Stefan SchurigThe concept of regenerative urban development aims to ensure comprehensive strategies for an enhancing, restorative relationship between an urbanising humanity and the ecosystems which we draw resources from for our sustenance. Currently, most of our cities are designed along the services related to the combustion of fossil fuels. For example, city life and public space are hugely impacted by the space needed for cars. In fact, modern industrialisation is utterly dependent on the combustion of fossil resources such as coal, gas and oil. However, across the world, a wide range of technical, management and policy solutions to wean cities off of fossil fuels are already available, with vast ecological, social and economic benefits. This lecture proposes what is necessary to transform cities into ‘regenerative’ systems. The case studies presented on urban production, consumption and management of energy, waste, food and water are extracted from World Future Council research and the analysis  stems from the most recent WFC report on regenerative cities. The promotion of sustainable, competitive and secure sources of energy is prominently outlined to demonstrate the scope of the challenge. Germany’s Energiewende is presented as an excellent example of the challenges and opportunities that lie ahead in the energy sector. Stefan  outlines two main challenges: Cities need to take active steps towards making efficient use of resources; In addition, looking beyond urban boundaries, cities also need to find ways to develop a mutually beneficial relationship with their surrounding regions. Most modern cities have a linear metabolism: Resources flow through the urban system without concern about their origin or the destination of waste by-products. Inputs and outputs are treated as largely unrelated. Fossil fuels are extracted from rock strata, refined and burned, and the waste gases are discharged into the atmosphere. Raw materials are harvested and processed into consumer goods that ultimately end up as rubbish which cannot be easily or beneficially reabsorbed into living natural systems. For Ecopolis to become reality there must be a focus on and understanding of urban metabolism as well as form and land use.
Dipl. Ing. Stefan Schurig is an architect by training, but has devoted most of his career to energy and climate change issues. Before he started working for the World Future Council (WFC) in 2007 he was the spokesperson for Greenpeace in Germany and headed the Greenpeace Climate and Energy department for nine years. During this time he also co-founded Germany’s second largest green electricity supplier. In 2004 Schurig was appointed as member of the REALISE Forum, an international platform on renewable energy policies led by the European Commission.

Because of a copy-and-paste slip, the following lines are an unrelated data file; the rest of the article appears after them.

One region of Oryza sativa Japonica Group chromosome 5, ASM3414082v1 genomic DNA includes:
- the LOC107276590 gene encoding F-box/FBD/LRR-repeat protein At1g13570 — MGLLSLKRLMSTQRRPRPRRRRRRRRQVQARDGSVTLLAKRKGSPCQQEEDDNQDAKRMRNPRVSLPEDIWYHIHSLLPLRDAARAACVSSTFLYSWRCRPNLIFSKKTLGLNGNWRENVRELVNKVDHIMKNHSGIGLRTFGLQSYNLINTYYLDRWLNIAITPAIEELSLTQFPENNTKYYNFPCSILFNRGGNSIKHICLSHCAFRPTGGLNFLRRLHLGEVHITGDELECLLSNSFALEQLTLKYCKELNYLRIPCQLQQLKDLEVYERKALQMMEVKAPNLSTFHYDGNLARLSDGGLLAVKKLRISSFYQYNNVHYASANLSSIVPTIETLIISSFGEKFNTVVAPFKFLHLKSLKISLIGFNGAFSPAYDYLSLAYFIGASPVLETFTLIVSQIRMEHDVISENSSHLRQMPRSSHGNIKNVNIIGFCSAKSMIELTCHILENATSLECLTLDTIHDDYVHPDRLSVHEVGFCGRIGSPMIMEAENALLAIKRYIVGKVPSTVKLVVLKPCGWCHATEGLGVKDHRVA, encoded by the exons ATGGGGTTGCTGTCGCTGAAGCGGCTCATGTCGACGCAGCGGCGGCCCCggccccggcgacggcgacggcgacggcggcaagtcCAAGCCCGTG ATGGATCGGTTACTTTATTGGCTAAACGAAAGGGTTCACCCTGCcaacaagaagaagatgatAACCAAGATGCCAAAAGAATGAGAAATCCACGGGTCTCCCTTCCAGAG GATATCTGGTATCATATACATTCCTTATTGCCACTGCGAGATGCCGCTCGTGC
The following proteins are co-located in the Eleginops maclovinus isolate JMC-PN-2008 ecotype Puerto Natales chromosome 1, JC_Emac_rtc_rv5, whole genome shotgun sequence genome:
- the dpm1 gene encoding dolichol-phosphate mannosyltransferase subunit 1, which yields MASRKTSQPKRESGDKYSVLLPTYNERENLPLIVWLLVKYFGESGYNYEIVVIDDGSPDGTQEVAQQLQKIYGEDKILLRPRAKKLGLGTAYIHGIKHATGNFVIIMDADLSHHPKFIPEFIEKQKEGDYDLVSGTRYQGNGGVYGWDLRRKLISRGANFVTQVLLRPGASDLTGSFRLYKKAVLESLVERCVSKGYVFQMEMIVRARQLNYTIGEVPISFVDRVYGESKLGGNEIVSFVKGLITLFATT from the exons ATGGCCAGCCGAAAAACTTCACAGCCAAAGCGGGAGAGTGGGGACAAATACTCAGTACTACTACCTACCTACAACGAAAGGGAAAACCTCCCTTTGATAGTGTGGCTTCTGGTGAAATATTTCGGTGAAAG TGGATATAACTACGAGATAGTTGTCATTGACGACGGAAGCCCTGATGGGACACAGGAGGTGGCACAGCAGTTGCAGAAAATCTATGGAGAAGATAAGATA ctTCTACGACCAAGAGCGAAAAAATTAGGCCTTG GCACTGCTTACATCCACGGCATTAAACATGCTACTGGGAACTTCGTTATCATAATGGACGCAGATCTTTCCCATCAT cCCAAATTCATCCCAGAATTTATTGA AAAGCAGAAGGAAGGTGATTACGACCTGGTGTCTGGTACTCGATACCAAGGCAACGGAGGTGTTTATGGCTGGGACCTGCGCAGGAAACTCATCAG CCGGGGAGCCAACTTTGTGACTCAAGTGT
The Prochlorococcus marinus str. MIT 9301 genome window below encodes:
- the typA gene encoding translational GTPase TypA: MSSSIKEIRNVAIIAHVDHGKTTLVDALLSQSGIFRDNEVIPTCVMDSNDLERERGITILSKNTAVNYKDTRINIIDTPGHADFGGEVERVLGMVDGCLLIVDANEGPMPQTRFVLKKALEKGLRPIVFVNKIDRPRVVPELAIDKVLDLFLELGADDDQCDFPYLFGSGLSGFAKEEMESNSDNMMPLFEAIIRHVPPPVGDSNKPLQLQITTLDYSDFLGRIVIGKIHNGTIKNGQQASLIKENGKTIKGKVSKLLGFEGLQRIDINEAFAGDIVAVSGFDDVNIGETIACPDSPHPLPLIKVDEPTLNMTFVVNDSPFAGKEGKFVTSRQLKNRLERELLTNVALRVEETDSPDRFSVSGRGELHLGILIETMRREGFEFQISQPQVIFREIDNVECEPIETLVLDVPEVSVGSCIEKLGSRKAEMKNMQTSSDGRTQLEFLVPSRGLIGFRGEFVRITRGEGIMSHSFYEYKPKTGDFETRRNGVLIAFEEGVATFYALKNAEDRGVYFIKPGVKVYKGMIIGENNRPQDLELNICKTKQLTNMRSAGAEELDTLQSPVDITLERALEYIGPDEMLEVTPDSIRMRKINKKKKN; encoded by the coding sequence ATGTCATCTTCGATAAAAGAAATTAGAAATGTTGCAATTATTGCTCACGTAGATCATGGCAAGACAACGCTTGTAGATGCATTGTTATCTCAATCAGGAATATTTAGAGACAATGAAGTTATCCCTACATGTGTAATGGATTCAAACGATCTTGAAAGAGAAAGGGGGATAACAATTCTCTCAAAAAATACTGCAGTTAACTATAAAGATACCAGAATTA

On compact, Integrated & connected cities - Raf Tuts, UN-Habitat
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The Urban Planning and Design focus area of UN-Habitat aims to support cities, regional and national authorities in adopting improved policies, plans and designs for more compact, socially inclusive, better integrated and connected cities that foster sustainable urban development and are resilient to climate change. This lecture provides an introduction on why this is relevant and how it can be achieved. The lecture first briefly describes UN-Habitat’s twin mandate of adequate shelter for all and sustainable urban development, and then goes on to explain how urban densities have significantly declined over the years in all parts of the world, exacerbating urban challenges like sprawl, segregation and congestion. From this Raf Tuts reviews various planning approaches for rapidly growing urban areas and goes on to explain how national urban policies, city-region planning and planned city extensions can help creating more compact, integrated and connected cities.
Raf Tuts“Compact, Integrated and Connected Cities” focuses on what UN-Habitat intends to achieve in the strategic plan focus area of urban planning and design. The Urban Planning and Design focus area of UN-Habitat aims to support cities, regional and national authorities in adopting improved policies, plans and designs for more compact, socially inclusive, better integrated and connected cities that foster sustainable urban development and are resilient to climate change. The lecture provides an introduction on why this is relevant and how it can be achieved. The lecture first briefly describes UN-Habitat’s twin mandate of adequate shelter for all and sustainable urban development. It then explains how urban densities have significantly declined over the years in all parts of the world, exacerbating urban challenges like sprawl, segregation and congestion.  It then reviews various planning approaches for rapidly growing urban areas. It then goes on to explain how national urban policies, city-region planning and planned city extensions can help creating more compact, integrated and connected cities. The lecture ends with a global outlook, identifying several global processes that contribute to this new urban agenda. Propositions for addressing the issue: Rafael Tuts explains how the current business model of urban development too often leads to sprawl, segregation and congestion. To turn this around towards more compact, integrated and connected cities, three complementary approaches are proposed: 1. National Urban Policies: providing an overarching coordinating framework to address urban challenges to maximize the benefits of urbanization, while mitigating potential adverse externalities 2. City-region planning: connecting local and national spatial frameworks with focus on: a) working with nature b) leveraging density c) optimizing infrastructure d) clustering for competitiveness 3. Planned City Extensions: pro-active creation of space for urban expansion, with focus on: a) sound legal framework, b) appropriate design parameters c) sustainable financial plan